Commentary, Local Commentary

Our Man in Arlington

Happy one-year anniversary to our recycling staff’s campaign for composting!

But based on my nonscientific chats with fellow residents, many have yet to make use of the tan plastic counter-top caddies distributed by Arlington County Solid Waste last September. Some consider them a confusing hassle that generates fruit flies and stale odors in what otherwise, I presume, are immaculate Arlington kitchens.

So after witnessing a specialists’ demonstration at the county fair last month, I asked Solid Waste Bureau Chief Erik Grabowsky to address such complaints. A fair number of Arlingtonians, I reminded him, think the small caddy itself is meant to be placed outside for pickup with the large green organic bins. And there is skepticism that the food scraps, after all that labor, actually end up somewhere useful.

Grabowsky, who does his own composting at his South Arlington home, acknowledged that the program “is underutilized,” perhaps 40-45 percent of homes, according to audits. The county “would like to see it reach the same” participation rate as general recycling, 85-90 percent.

When he spotted a neighbor putting her small caddy on the curb empty, as if to get rid of it, Grabowsky tactfully placed a composting brochure on her door. “We just have to do a consistently better job of educating the public.”

On odors, “when things get funkier, I empty the bag and make sure the caddy is cleaned,” he said. “Residuals compound the effects of odor.” But if it gets stinky beyond your comfort level, empty the caddy into the larger green bin. “People have differing tolerance for odors.” To minimize invading insects, Grabowsky advises, clean the caddy with paper towels to reduce moisture.

He also recommends cleaning out refrigerators regularly. “The advantage of using the compost program is that you realize what you were wasting in food.” Instead of buying two avocadoes, for example, perhaps buy one. “With inflation, there is serious money [involved], and this is an opportunity to retool purchases.”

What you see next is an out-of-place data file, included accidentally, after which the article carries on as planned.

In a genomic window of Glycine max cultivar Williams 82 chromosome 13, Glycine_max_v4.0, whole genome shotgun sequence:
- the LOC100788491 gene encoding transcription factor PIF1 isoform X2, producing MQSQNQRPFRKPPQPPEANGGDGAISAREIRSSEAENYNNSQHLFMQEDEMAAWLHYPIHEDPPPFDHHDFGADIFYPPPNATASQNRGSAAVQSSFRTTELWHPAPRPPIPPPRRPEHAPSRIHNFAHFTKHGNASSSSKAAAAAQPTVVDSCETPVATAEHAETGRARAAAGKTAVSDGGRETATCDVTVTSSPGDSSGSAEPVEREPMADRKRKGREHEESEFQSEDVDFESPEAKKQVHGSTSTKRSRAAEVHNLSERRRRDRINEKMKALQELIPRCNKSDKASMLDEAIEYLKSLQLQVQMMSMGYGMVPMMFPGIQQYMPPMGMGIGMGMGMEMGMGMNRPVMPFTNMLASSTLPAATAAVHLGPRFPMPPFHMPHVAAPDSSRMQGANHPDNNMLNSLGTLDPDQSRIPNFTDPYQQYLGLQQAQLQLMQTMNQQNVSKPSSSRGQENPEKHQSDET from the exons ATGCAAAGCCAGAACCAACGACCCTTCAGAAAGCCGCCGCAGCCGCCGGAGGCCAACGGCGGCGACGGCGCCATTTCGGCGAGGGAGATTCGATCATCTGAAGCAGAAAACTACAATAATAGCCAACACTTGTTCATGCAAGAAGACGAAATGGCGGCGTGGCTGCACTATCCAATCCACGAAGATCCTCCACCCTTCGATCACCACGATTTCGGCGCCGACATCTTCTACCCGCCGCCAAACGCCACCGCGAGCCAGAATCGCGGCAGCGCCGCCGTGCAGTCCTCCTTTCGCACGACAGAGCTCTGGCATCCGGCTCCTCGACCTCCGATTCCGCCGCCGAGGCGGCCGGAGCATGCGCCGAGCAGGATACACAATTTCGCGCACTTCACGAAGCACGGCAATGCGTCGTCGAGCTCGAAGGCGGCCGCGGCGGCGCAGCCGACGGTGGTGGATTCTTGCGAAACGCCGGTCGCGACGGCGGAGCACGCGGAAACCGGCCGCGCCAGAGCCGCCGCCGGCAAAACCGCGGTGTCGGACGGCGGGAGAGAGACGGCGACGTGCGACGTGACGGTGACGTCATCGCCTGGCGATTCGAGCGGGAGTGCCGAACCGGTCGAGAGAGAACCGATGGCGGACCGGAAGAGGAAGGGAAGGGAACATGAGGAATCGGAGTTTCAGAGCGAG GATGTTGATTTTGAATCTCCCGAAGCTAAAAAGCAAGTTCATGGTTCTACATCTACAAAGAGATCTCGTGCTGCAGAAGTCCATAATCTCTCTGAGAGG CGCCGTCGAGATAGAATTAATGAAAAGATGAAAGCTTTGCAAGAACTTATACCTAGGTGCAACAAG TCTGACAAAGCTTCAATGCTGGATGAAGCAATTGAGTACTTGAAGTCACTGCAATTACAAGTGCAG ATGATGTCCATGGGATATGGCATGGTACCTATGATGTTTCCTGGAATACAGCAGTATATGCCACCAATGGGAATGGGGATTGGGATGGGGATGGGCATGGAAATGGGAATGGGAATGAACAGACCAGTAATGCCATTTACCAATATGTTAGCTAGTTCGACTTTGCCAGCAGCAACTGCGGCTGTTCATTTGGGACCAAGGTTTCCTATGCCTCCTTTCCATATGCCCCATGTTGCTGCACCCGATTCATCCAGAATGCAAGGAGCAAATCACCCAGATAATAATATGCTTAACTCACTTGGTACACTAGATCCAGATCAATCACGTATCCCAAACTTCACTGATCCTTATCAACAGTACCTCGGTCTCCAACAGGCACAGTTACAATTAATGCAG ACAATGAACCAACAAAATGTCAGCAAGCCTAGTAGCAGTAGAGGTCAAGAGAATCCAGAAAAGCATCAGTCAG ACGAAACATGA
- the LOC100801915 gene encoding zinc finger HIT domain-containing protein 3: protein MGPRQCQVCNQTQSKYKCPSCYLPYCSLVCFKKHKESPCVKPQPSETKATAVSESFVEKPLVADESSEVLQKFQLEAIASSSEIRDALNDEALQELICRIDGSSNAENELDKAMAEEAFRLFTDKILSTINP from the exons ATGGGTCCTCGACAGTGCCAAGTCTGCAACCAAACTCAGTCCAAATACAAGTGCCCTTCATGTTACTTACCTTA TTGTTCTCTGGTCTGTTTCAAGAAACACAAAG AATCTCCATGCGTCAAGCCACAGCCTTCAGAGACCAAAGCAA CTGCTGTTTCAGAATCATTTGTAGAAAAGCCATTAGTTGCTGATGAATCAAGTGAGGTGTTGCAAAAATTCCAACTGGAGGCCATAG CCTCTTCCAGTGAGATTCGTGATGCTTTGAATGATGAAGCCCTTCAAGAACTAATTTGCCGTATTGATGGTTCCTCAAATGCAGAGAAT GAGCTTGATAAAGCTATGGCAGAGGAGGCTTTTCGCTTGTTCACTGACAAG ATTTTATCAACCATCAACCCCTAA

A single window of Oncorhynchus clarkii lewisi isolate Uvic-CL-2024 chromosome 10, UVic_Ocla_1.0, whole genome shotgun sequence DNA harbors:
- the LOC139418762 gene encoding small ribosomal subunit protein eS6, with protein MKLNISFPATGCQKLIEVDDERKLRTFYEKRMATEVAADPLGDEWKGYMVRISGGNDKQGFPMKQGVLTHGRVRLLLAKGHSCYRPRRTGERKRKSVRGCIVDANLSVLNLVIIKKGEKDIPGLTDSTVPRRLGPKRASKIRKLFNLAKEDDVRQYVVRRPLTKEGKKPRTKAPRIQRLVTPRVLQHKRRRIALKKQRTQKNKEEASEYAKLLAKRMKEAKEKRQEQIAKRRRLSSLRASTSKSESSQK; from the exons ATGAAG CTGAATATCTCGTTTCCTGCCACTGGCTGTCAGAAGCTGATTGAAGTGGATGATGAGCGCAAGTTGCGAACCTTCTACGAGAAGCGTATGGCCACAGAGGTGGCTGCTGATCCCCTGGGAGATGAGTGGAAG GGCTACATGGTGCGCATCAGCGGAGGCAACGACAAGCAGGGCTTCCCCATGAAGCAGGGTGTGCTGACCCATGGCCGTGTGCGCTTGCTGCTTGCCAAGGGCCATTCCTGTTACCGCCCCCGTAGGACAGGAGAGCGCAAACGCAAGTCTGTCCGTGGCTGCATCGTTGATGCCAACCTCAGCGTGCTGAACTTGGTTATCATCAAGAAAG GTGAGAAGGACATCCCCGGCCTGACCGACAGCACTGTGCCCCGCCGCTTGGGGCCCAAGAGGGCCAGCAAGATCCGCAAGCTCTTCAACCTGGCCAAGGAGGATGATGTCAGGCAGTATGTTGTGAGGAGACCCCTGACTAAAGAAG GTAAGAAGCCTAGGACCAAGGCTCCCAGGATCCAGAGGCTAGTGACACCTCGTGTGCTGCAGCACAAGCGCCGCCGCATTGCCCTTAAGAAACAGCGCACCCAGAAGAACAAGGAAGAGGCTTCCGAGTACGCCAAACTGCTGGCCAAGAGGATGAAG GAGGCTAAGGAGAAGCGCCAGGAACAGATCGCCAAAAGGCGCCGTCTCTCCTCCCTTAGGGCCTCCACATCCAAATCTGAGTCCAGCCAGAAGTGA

Grabowsky assures me all recycling is recycled and all compost is composted, whether it’s in the Freestate Farms Compost facility in Manassas, the recyclables transfer station in Merrifield (materials from there are trucked to an Elkridge, Md. facility), or the joint Arlington-Alexandria facility on Eisenhower Ave.

His office performs quarterly waste audits, polling the contractor refuse crews in a sampling of 100 homes. You’ll note that the same-14-15 labeled trucks (they cover 10 routes daily) can be used for trash, paper and composting. But composting pickups might be delayed a day if there is excess heat or a truck breakdown.

The campaign began with a multi-page printed guide, cart-hanger reminders, website instructions, and a refrigerator sticker suggesting what scraps are compostable. The bureau is considering a refresher cart-hanger this fall in its “trial and error” quest for zero waste.

“Maybe some people had a rough start when composting started,” Grabowsky said. “But we encourage them to give it another try.”


The debate within Arlington schools over a proposal to cease grading homework is, as the new year starts, on hold.

Last year’s plan to relieve pressure on students by grading only at key “summative” points (say, end-of-unit tests)—prompted some resistance.

A group of Wakefield High School teachers expressed concern that their experience suggests that if they don’t grade the work along the way (formative assessments), students won’t take it seriously.
Sarah Putnam, APS executive director of curriculum and instruction, tells me the policy has been “paused,” revised only slightly for clarifications. Some teachers are moving toward viewing homework as practice, to “try something else on how to motivate students not because grades are important but because learning is important.”

There currently are time constraints on assigned homework that vary by grade level, she said. But the superintendent plans to “take this current school year for growth and expansion and try different paths,” she says. “We won’t make changes until we have critical mass that teachers are ready to move in that direction.”